When Rameau's 'Zoroastre' was first performed
in 1749, at the Academie Royale de Musique (the Paris Opera),
Rameau was at the height of his powers and his music dominated
the Paris Opera stage. 'Zoroastre' was given a spectacular production
and was performed by a stellar cast, but it only ran for a respectable
25 performances. This remarkably direct work had a number of aspects
that disturbed the conservative operatic tastes of the time. There
was no prologue glorifying the King, the opera plunged straight
into the action. This action derived from ancient Persian rather
than classical myth or medieval romance. The plot presented a
power struggle between good and evil and concentrated almost exclusively
on the principal characters, Zoroastre the religious reformer,
a devotee of Ahura Mazda (the Supreme Being) and Abramane, an
ambitious sorcerer and servant of Ahriman (the Spirit of Evil).
When the opera was revived in 1756, composer
and librettist revised the work thoroughly. Acts 2, 3 and 5 were
substantially recast and the two main female characters were given
far stronger roles, their romantic entanglements forming a greater
feature of the plot in this version. But even with the revisions,
'Zoroastre' remains a remarkably direct ‘tragédie en musique’.
This directness may be partly explained by the
libretto, where Louis de Cahusac uses the work as a didactic platform
to propound ideas related to Freemasonry. Quite how many of these
Masonic elements appealed to Rameau is open to debate. But he
took advantage of Cahusac's clear-cut, dramatic plot to write
music of great variety and power. The struggle between good and
evil is reflected in the voice types of the protagonists as Zoroastre
(here played by Mark Padmore) is a high voiced haute-contre and
Abramene (Nathan Berg) is a deep bass. Rameau's rich soundworld
is put to good use as the action varies from tender love scenes
between Zoroastre and his beloved Amelite (Gaelle Mechaly) to
the demonic incantations of Abramane, Erinice (Anna Maria Panzarella)
and their hordes.
From the opening notes of the overture you know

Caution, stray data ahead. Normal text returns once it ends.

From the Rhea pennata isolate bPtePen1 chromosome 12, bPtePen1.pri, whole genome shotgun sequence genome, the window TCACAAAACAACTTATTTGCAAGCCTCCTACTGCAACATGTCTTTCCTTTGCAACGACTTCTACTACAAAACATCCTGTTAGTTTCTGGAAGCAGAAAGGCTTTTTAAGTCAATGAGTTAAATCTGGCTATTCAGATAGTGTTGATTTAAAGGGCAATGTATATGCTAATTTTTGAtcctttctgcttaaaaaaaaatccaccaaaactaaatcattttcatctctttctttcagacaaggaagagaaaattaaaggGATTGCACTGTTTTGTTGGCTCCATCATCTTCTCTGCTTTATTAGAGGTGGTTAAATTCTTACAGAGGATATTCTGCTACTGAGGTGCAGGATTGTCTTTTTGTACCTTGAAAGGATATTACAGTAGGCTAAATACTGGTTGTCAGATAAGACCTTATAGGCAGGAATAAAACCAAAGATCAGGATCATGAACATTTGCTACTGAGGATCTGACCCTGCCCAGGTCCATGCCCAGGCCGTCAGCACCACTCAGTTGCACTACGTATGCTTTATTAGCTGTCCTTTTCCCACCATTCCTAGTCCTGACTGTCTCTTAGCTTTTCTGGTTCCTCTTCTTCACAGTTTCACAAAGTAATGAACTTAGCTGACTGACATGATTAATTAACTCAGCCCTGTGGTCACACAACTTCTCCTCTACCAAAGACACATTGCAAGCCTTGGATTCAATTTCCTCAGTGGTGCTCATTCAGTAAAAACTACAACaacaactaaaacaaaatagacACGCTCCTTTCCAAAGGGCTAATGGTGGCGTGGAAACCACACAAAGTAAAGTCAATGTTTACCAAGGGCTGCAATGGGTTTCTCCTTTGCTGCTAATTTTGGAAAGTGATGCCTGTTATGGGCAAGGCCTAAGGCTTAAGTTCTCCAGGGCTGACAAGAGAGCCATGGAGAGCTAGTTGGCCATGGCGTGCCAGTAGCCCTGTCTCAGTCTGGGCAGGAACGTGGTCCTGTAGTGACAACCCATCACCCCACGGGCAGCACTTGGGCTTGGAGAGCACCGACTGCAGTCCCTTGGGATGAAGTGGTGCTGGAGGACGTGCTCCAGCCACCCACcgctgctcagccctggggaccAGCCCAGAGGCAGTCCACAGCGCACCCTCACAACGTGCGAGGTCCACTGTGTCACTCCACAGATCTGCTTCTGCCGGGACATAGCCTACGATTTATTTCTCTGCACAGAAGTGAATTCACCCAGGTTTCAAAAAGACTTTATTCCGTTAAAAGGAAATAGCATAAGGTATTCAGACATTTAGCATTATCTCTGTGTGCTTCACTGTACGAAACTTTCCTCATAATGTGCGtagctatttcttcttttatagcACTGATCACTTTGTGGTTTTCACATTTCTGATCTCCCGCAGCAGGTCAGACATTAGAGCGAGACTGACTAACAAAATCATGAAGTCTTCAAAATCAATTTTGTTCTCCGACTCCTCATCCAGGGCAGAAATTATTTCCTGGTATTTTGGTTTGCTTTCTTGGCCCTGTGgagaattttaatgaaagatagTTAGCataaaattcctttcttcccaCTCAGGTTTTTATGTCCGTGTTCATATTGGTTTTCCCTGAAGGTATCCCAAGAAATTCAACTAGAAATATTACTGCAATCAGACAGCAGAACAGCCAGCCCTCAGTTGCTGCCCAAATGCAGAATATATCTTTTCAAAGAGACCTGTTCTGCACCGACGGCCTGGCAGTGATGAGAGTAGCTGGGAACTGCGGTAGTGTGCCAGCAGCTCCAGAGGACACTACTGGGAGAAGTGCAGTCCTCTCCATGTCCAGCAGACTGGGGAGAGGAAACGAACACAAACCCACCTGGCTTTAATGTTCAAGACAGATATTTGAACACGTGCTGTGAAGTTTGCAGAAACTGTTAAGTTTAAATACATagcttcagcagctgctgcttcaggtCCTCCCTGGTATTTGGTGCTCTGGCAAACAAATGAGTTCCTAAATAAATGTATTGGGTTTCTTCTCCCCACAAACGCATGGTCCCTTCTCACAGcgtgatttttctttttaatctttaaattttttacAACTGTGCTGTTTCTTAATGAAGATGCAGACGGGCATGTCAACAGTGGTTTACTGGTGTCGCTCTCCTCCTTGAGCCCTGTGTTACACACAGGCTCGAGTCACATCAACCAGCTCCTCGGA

you are in good hands. Its dramatic opening, depicting Abramane's
barbarous rule, is played arrestingly by Les Arts Florissants
under William Christie. Christie relishes all the detail of this
music, but his attention to detail never causes the music to falter;
it flows ever onward. This is to great advantage in a work like
'Zoroastre' where Rameau increasingly blurs the distinction between
recitative and aria so that each act becomes one single flow.
As Zoroastre, Mark Padmore is ideally cast and
his flexible tenor never sounds strained in this stratospheric
music. He is at his best in the love scenes with Amelite, where
his plangent tenor fits the music beautifully. Given the scarcity
of singers able to bring off these taxing haute-contre parts,
it is perhaps churlish to complain, but in the more dramatic scenes
I felt that his tone was lacking in brilliance. As his beloved,
Amelite, Gaelle Mechaly has little to do but sound ravishing.
She is one of those slightly flat operatic characters to whom
things happen. But in her love scenes, she combines with Mark
Padmore in a truly melting manner.
As Abramane, Nathan Berg certainly chews the
scenery. Rameau gives Abramane much dramatic music and Berg relishes
it. As the more equivocal Erinice, Anna Maria Panzarella lacks
an element of steel that I felt would be suitable for this character,
though she sings the music superbly.
As is to be expected in a performance from this
source, all the cast sing and ornament the music with wonderful
style. Whilst not all the solo voices are of the first order,
their sense of musical style is impeccable. Everyone contributes
in a way that makes it seem as if they have been singing this
music all their lives. This is something that we now rather take
for granted, but it is due to the work of William Christie and
Les Arts Florissants that we now understand and appreciate French
music of this period.
With an orchestra of fifty and a chorus of twenty-five,
Les Arts Florissants are the real heroes of the opera. Rameau
is at his most inventive in creating different soundworlds for
the two opposing forces and both orchestra and chorus never fail
to do justice to Rameau's inventions. Oromases (Eric Martin Bonnet),
the King of the Genies and a supporter of Zoroastre, is always
supported by a halo of double-stopped strings. But the forces
of Darkness rather get all the best tunes. Rameau's use of divided
bassoons and divided lower strings provides some astonishing textures
which Christie and Les Arts Florissants tackle with relish. Christie's
handling of the opera is exemplary; his pacing is frequently swift
but never rushed. He displays a fine understanding of the structure
of Rameau's wonderfully flexible scenes.
The recording is based on a series of live performances
that Les Arts Florissants gave. For these live performances, a
number of the dances were cut. But Christie includes them in an
appendix on the set.
'Zoroastre' has been recorded once before, by
Sigiswald Kuijken on Deutsche Harmonia Mundi in 1984 with John
Elwes in the title role, but this version is apparently not currently
available. Both Kuijken and Christie have chosen the 1756 version
as the basis for their performances. Whilst I can understand their
wish to record the composer's final thoughts, it would be fascinating
to hear what the even more revolutionary 1749 version sounds like.